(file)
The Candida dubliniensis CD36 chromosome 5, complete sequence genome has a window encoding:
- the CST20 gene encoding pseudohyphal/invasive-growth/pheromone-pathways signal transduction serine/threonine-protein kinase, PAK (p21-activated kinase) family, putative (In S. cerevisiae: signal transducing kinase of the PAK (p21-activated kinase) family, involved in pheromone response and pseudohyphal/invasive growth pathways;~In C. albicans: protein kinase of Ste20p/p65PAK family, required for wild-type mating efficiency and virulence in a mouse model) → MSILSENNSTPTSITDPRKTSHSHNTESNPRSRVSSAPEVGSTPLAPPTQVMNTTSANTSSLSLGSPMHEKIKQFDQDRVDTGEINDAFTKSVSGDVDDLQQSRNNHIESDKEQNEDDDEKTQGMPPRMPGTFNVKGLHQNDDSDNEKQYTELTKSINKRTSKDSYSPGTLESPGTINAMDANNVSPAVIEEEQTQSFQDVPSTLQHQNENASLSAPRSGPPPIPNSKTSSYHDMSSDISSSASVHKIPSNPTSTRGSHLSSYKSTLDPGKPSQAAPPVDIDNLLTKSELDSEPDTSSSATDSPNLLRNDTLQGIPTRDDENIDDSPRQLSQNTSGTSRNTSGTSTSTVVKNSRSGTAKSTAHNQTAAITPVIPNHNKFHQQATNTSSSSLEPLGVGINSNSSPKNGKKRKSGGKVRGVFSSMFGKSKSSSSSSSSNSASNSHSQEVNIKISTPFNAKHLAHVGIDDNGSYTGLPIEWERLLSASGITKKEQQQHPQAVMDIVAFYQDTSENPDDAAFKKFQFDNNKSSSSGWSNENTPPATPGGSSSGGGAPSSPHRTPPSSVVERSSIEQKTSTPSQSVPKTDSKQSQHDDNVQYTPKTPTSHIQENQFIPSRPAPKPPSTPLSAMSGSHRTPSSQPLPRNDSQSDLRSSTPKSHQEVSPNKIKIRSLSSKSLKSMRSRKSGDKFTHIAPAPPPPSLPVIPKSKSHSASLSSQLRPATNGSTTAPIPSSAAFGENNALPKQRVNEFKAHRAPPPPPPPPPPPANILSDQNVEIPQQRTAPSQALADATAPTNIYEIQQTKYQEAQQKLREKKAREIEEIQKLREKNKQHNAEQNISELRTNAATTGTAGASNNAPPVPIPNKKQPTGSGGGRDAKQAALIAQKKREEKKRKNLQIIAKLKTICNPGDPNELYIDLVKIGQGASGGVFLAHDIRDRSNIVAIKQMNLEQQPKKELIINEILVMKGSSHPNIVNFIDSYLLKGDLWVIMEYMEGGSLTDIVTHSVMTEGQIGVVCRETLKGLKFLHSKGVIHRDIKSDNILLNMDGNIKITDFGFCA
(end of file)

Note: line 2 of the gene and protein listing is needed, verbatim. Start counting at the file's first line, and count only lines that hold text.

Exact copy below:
- the CST20 gene encoding pseudohyphal/invasive-growth/pheromone-pathways signal transduction serine/threonine-protein kinase, PAK (p21-activated kinase) family, putative (In S. cerevisiae: signal transducing kinase of the PAK (p21-activated kinase) family, involved in pheromone response and pseudohyphal/invasive growth pathways;~In C. albicans: protein kinase of Ste20p/p65PAK family, required for wild-type mating efficiency and virulence in a mouse model) → MSILSENNSTPTSITDPRKTSHSHNTESNPRSRVSSAPEVGSTPLAPPTQVMNTTSANTSSLSLGSPMHEKIKQFDQDRVDTGEINDAFTKSVSGDVDDLQQSRNNHIESDKEQNEDDDEKTQGMPPRMPGTFNVKGLHQNDDSDNEKQYTELTKSINKRTSKDSYSPGTLESPGTINAMDANNVSPAVIEEEQTQSFQDVPSTLQHQNENASLSAPRSGPPPIPNSKTSSYHDMSSDISSSASVHKIPSNPTSTRGSHLSSYKSTLDPGKPSQAAPPVDIDNLLTKSELDSEPDTSSSATDSPNLLRNDTLQGIPTRDDENIDDSPRQLSQNTSGTSRNTSGTSTSTVVKNSRSGTAKSTAHNQTAAITPVIPNHNKFHQQATNTSSSSLEPLGVGINSNSSPKNGKKRKSGGKVRGVFSSMFGKSKSSSSSSSSNSASNSHSQEVNIKISTPFNAKHLAHVGIDDNGSYTGLPIEWERLLSASGITKKEQQQHPQAVMDIVAFYQDTSENPDDAAFKKFQFDNNKSSSSGWSNENTPPATPGGSSSGGGAPSSPHRTPPSSVVERSSIEQKTSTPSQSVPKTDSKQSQHDDNVQYTPKTPTSHIQENQFIPSRPAPKPPSTPLSAMSGSHRTPSSQPLPRNDSQSDLRSSTPKSHQEVSPNKIKIRSLSSKSLKSMRSRKSGDKFTHIAPAPPPPSLPVIPKSKSHSASLSSQLRPATNGSTTAPIPSSAAFGENNALPKQRVNEFKAHRAPPPPPPPPPPPANILSDQNVEIPQQRTAPSQALADATAPTNIYEIQQTKYQEAQQKLREKKAREIEEIQKLREKNKQHNAEQNISELRTNAATTGTAGASNNAPPVPIPNKKQPTGSGGGRDAKQAALIAQKKREEKKRKNLQIIAKLKTICNPGDPNELYIDLVKIGQGASGGVFLAHDIRDRSNIVAIKQMNLEQQPKKELIINEILVMKGSSHPNIVNFIDSYLLKGDLWVIMEYMEGGSLTDIVTHSVMTEGQIGVVCRETLKGLKFLHSKGVIHRDIKSDNILLNMDGNIKITDFGFCA